As a kid, I’m sure I asked a lot of questions. I probably also argued with my parents when they told me no. What can I say? It’s what kids do, right? Now when I was asking all these questions, sometimes kids go the ultra annoying route… You know what I’m talking about – they just say “why?” after every answer you give. I probably did that, too. Finally, the parent ends the whole conversation with, “because I said so.” Let’s be real people, that’s a weak closing argument. But whatever, you are the parent, so you win.
I’m not a huge fan of the “because I said so” argument stopper. What’s even worse, though, is the “just because.” Man, I loathe that one. I worked for a large retailer for 13 years and trained for every position in the store during my time there. Sometimes when I asked questions about why we did things a certain way, “just because” was the answer. C’mon people, we can do better than that! Quite honestly, I think what you mean is, “I don’t know – I just do it be someone told me to.” Fine. I can respect that. But I like to know the motivation behind process. Because, like, what if there’s a smarter way to get it done?
We do the whole “just because” thing with our spiritual walk too. We do it when raising our kids in the Lord. “Why do we do that?” they ask. Is it too hard to explain how awesome God is? Or do we tell our kids that we go to church “just because” or “because I said so?” We read our Bibles because we probably should. We do things, well, just because.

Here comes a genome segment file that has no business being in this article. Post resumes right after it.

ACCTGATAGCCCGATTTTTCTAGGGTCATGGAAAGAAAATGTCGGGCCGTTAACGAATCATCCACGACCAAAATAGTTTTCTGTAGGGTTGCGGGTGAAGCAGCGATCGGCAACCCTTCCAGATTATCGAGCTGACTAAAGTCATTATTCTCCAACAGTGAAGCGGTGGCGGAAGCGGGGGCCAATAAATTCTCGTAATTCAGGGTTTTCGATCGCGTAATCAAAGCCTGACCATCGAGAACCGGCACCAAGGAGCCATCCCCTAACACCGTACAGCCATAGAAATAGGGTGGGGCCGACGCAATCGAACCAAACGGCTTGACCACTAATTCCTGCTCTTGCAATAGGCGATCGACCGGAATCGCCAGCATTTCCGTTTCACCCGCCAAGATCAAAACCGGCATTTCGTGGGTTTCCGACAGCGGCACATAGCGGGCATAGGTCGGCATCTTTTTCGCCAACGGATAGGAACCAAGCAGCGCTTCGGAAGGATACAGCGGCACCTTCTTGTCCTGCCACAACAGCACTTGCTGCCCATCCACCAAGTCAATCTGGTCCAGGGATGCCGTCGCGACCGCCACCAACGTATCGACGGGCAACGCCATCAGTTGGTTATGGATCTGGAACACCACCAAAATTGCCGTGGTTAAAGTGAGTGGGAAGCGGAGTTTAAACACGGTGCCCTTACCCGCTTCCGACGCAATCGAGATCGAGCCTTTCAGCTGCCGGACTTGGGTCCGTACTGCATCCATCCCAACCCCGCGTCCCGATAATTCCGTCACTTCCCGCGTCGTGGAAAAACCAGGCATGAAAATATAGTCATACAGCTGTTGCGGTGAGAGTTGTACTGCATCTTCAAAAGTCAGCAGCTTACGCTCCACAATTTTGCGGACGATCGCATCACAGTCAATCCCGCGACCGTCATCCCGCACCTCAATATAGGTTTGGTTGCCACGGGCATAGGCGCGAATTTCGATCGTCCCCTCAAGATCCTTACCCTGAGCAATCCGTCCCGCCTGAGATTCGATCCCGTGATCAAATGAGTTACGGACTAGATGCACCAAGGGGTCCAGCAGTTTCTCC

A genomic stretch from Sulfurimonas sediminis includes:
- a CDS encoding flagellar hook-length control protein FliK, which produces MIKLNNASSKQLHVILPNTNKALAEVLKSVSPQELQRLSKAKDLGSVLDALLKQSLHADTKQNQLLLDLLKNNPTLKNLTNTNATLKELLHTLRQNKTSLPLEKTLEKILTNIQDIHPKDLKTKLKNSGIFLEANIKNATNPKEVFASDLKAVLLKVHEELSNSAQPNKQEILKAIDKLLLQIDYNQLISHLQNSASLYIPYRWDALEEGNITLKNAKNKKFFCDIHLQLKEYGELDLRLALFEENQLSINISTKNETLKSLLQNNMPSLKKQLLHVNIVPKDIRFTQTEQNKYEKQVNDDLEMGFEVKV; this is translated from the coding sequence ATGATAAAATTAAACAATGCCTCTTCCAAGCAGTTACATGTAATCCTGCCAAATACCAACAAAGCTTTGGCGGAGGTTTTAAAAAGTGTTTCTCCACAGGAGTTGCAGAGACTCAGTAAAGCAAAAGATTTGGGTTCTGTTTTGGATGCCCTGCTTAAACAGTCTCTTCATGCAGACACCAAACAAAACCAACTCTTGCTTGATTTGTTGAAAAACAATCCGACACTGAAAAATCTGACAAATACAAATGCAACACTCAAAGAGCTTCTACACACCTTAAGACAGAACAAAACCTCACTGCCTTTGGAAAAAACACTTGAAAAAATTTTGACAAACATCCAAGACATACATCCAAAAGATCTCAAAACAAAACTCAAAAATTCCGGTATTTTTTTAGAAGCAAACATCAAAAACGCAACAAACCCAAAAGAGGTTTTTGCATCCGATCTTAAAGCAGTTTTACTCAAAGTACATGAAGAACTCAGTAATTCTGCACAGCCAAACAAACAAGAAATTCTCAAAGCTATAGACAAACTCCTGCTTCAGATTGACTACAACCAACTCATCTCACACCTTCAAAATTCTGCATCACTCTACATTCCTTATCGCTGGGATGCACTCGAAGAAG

The problem is, this is no way to grow spiritually. And it is certainly no way to train a child in the ways of the Lord. In Exodus 13:8, God charged the Israelites with the following instruction. On that day tell your son, ‘I do this because of what the Lord did for me when I came out of Egypt.’
Oh my goodness… they were actually supposed to tell their children why they are following the Lord. There was an explanation to be given. Shoot, they weren’t even supposed to wait until the kids asked them why. “Just because” wouldn’t be necessary. Instead, they would be sharing with their children the reason for their worship.
If you are a Christian, then you certainly have some becauses to share. In your life, there are things that God has done that make you smile, that give you joy, that overwhelm you with thankfulness for His grace. Here’s a crazy idea: tell your kids about it. Don’t just bottle it up and wait for them to ask. Take some initiative and tell them why you worship God. Tell them why you pray. Tell them why you read your Bible. (You are doing those things, right?)
What would happen if you took the time to say “son, you know why I live for God?” Then tell him. “Daughter, let me tell you why I read my Bible.” “Kids, let me tell you a story of what God did in my life.” These are things to be shared. And specifically shared with your children. So get to sharing. “Just because” isn’t enough!
*Side note: if you don’t have any children, then I’d encourage you to find some spiritual ones. What does that mean? Lead someone to Christ and then teach them the things of God. Disciple someone. Help them grow. Tell your story to those who need their faith strengthened. This is the way of the Lord. You don’t follow the Lord and go to church “just because.” There’s a reason. And you need to start talking about it.